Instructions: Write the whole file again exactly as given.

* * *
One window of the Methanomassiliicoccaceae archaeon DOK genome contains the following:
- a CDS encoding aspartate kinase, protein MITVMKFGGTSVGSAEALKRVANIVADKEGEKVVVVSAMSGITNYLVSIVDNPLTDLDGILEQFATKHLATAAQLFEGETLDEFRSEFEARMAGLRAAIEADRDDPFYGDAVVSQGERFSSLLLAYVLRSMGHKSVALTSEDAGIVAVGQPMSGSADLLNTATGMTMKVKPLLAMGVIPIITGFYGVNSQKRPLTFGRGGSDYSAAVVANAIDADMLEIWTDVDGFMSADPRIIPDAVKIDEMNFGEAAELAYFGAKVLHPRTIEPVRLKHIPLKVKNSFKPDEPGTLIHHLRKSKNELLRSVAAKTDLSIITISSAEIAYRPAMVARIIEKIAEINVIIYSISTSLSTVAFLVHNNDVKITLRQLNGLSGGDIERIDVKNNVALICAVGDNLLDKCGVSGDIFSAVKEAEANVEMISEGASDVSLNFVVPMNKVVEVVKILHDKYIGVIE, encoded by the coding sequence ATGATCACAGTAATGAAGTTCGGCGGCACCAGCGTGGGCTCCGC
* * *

One window of the Methanomassiliicoccaceae archaeon DOK genome contains the following:
- a CDS encoding aspartate kinase, protein MITVMKFGGTSVGSAEALKRVANIVADKEGEKVVVVSAMSGITNYLVSIVDNPLTDLDGILEQFATKHLATAAQLFEGETLDEFRSEFEARMAGLRAAIEADRDDPFYGDAVVSQGERFSSLLLAYVLRSMGHKSVALTSEDAGIVAVGQPMSGSADLLNTATGMTMKVKPLLAMGVIPIITGFYGVNSQKRPLTFGRGGSDYSAAVVANAIDADMLEIWTDVDGFMSADPRIIPDAVKIDEMNFGEAAELAYFGAKVLHPRTIEPVRLKHIPLKVKNSFKPDEPGTLIHHLRKSKNELLRSVAAKTDLSIITISSAEIAYRPAMVARIIEKIAEINVIIYSISTSLSTVAFLVHNNDVKITLRQLNGLSGGDIERIDVKNNVALICAVGDNLLDKCGVSGDIFSAVKEAEANVEMISEGASDVSLNFVVPMNKVVEVVKILHDKYIGVIE, encoded by the coding sequence ATGATCACAGTAATGAAGTTCGGCGGCACCAGCGTGGGCTCCGC